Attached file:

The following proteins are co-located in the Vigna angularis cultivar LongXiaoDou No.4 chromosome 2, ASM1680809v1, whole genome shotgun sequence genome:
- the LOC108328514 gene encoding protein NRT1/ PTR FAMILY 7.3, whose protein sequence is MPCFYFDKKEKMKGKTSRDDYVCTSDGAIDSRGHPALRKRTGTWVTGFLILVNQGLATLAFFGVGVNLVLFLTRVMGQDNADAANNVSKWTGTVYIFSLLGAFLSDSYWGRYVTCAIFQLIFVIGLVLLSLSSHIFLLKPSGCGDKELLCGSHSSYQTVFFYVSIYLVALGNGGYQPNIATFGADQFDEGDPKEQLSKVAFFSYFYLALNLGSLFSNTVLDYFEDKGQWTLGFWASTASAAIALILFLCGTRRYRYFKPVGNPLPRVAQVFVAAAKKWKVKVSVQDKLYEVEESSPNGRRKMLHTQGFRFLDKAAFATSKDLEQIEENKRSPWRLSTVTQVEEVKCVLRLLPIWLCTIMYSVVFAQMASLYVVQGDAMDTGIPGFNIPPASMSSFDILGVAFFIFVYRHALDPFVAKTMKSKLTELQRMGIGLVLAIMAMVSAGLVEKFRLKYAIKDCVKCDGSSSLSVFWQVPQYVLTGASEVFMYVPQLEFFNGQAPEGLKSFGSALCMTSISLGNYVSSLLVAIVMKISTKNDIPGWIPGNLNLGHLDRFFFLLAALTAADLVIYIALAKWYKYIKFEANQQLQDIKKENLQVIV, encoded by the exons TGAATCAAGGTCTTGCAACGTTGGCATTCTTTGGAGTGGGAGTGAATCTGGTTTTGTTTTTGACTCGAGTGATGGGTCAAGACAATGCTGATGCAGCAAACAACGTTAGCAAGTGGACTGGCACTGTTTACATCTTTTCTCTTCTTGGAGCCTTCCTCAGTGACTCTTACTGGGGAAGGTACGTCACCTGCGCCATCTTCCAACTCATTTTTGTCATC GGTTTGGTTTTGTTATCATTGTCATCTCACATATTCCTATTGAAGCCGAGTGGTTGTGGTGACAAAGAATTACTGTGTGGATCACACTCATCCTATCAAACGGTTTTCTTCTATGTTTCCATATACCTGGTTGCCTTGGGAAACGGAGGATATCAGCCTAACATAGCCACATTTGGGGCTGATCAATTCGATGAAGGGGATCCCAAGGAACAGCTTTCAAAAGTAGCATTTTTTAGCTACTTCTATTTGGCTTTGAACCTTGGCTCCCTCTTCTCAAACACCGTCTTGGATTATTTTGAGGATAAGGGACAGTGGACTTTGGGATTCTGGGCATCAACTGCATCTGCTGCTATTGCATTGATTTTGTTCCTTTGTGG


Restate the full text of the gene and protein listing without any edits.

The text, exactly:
The following proteins are co-located in the Vigna angularis cultivar LongXiaoDou No.4 chromosome 2, ASM1680809v1, whole genome shotgun sequence genome:
- the LOC108328514 gene encoding protein NRT1/ PTR FAMILY 7.3, whose protein sequence is MPCFYFDKKEKMKGKTSRDDYVCTSDGAIDSRGHPALRKRTGTWVTGFLILVNQGLATLAFFGVGVNLVLFLTRVMGQDNADAANNVSKWTGTVYIFSLLGAFLSDSYWGRYVTCAIFQLIFVIGLVLLSLSSHIFLLKPSGCGDKELLCGSHSSYQTVFFYVSIYLVALGNGGYQPNIATFGADQFDEGDPKEQLSKVAFFSYFYLALNLGSLFSNTVLDYFEDKGQWTLGFWASTASAAIALILFLCGTRRYRYFKPVGNPLPRVAQVFVAAAKKWKVKVSVQDKLYEVEESSPNGRRKMLHTQGFRFLDKAAFATSKDLEQIEENKRSPWRLSTVTQVEEVKCVLRLLPIWLCTIMYSVVFAQMASLYVVQGDAMDTGIPGFNIPPASMSSFDILGVAFFIFVYRHALDPFVAKTMKSKLTELQRMGIGLVLAIMAMVSAGLVEKFRLKYAIKDCVKCDGSSSLSVFWQVPQYVLTGASEVFMYVPQLEFFNGQAPEGLKSFGSALCMTSISLGNYVSSLLVAIVMKISTKNDIPGWIPGNLNLGHLDRFFFLLAALTAADLVIYIALAKWYKYIKFEANQQLQDIKKENLQVIV, encoded by the exons TGAATCAAGGTCTTGCAACGTTGGCATTCTTTGGAGTGGGAGTGAATCTGGTTTTGTTTTTGACTCGAGTGATGGGTCAAGACAATGCTGATGCAGCAAACAACGTTAGCAAGTGGACTGGCACTGTTTACATCTTTTCTCTTCTTGGAGCCTTCCTCAGTGACTCTTACTGGGGAAGGTACGTCACCTGCGCCATCTTCCAACTCATTTTTGTCATC GGTTTGGTTTTGTTATCATTGTCATCTCACATATTCCTATTGAAGCCGAGTGGTTGTGGTGACAAAGAATTACTGTGTGGATCACACTCATCCTATCAAACGGTTTTCTTCTATGTTTCCATATACCTGGTTGCCTTGGGAAACGGAGGATATCAGCCTAACATAGCCACATTTGGGGCTGATCAATTCGATGAAGGGGATCCCAAGGAACAGCTTTCAAAAGTAGCATTTTTTAGCTACTTCTATTTGGCTTTGAACCTTGGCTCCCTCTTCTCAAACACCGTCTTGGATTATTTTGAGGATAAGGGACAGTGGACTTTGGGATTCTGGGCATCAACTGCATCTGCTGCTATTGCATTGATTTTGTTCCTTTGTGG